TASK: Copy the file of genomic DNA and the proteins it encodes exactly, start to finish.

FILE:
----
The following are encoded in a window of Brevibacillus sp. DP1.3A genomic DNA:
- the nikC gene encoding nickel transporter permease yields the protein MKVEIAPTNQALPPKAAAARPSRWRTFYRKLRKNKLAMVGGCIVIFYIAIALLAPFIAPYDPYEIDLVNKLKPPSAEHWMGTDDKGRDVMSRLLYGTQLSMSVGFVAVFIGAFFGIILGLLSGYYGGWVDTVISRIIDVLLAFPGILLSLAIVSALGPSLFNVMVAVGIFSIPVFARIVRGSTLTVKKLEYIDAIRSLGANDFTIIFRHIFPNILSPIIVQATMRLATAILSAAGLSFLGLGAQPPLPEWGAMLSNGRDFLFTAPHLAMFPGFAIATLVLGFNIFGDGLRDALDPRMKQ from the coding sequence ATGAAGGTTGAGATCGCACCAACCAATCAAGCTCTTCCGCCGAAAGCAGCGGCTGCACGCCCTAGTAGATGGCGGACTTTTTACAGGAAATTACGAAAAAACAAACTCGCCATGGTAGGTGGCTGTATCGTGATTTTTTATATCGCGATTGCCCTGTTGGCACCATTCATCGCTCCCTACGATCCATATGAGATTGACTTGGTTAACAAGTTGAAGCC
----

The following are encoded in a window of Brevibacillus sp. DP1.3A genomic DNA:
- the nikC gene encoding nickel transporter permease yields the protein MKVEIAPTNQALPPKAAAARPSRWRTFYRKLRKNKLAMVGGCIVIFYIAIALLAPFIAPYDPYEIDLVNKLKPPSAEHWMGTDDKGRDVMSRLLYGTQLSMSVGFVAVFIGAFFGIILGLLSGYYGGWVDTVISRIIDVLLAFPGILLSLAIVSALGPSLFNVMVAVGIFSIPVFARIVRGSTLTVKKLEYIDAIRSLGANDFTIIFRHIFPNILSPIIVQATMRLATAILSAAGLSFLGLGAQPPLPEWGAMLSNGRDFLFTAPHLAMFPGFAIATLVLGFNIFGDGLRDALDPRMKQ from the coding sequence ATGAAGGTTGAGATCGCACCAACCAATCAAGCTCTTCCGCCGAAAGCAGCGGCTGCACGCCCTAGTAGATGGCGGACTTTTTACAGGAAATTACGAAAAAACAAACTCGCCATGGTAGGTGGCTGTATCGTGATTTTTTATATCGCGATTGCCCTGTTGGCACCATTCATCGCTCCCTACGATCCATATGAGATTGACTTGGTTAACAAGTTGAAGCC